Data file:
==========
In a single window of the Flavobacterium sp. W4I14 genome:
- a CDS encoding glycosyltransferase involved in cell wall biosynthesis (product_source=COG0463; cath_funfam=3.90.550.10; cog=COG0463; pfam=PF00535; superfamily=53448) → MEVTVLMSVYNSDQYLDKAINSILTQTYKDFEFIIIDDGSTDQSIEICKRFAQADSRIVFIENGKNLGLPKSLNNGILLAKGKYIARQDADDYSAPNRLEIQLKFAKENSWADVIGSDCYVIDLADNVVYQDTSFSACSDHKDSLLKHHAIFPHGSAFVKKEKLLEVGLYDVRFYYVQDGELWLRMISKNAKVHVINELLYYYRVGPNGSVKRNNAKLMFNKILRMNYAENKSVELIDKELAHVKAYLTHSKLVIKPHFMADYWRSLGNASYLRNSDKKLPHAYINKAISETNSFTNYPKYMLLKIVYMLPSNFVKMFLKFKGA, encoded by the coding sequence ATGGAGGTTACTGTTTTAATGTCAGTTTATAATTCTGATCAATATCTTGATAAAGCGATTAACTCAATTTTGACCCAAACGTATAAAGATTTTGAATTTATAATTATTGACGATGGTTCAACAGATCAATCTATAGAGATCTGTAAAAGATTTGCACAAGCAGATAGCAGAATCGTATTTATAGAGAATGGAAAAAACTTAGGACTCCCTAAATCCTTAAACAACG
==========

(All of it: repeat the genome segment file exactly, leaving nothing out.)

In a single window of the Flavobacterium sp. W4I14 genome:
- a CDS encoding glycosyltransferase involved in cell wall biosynthesis (product_source=COG0463; cath_funfam=3.90.550.10; cog=COG0463; pfam=PF00535; superfamily=53448) → MEVTVLMSVYNSDQYLDKAINSILTQTYKDFEFIIIDDGSTDQSIEICKRFAQADSRIVFIENGKNLGLPKSLNNGILLAKGKYIARQDADDYSAPNRLEIQLKFAKENSWADVIGSDCYVIDLADNVVYQDTSFSACSDHKDSLLKHHAIFPHGSAFVKKEKLLEVGLYDVRFYYVQDGELWLRMISKNAKVHVINELLYYYRVGPNGSVKRNNAKLMFNKILRMNYAENKSVELIDKELAHVKAYLTHSKLVIKPHFMADYWRSLGNASYLRNSDKKLPHAYINKAISETNSFTNYPKYMLLKIVYMLPSNFVKMFLKFKGA, encoded by the coding sequence ATGGAGGTTACTGTTTTAATGTCAGTTTATAATTCTGATCAATATCTTGATAAAGCGATTAACTCAATTTTGACCCAAACGTATAAAGATTTTGAATTTATAATTATTGACGATGGTTCAACAGATCAATCTATAGAGATCTGTAAAAGATTTGCACAAGCAGATAGCAGAATCGTATTTATAGAGAATGGAAAAAACTTAGGACTCCCTAAATCCTTAAACAACG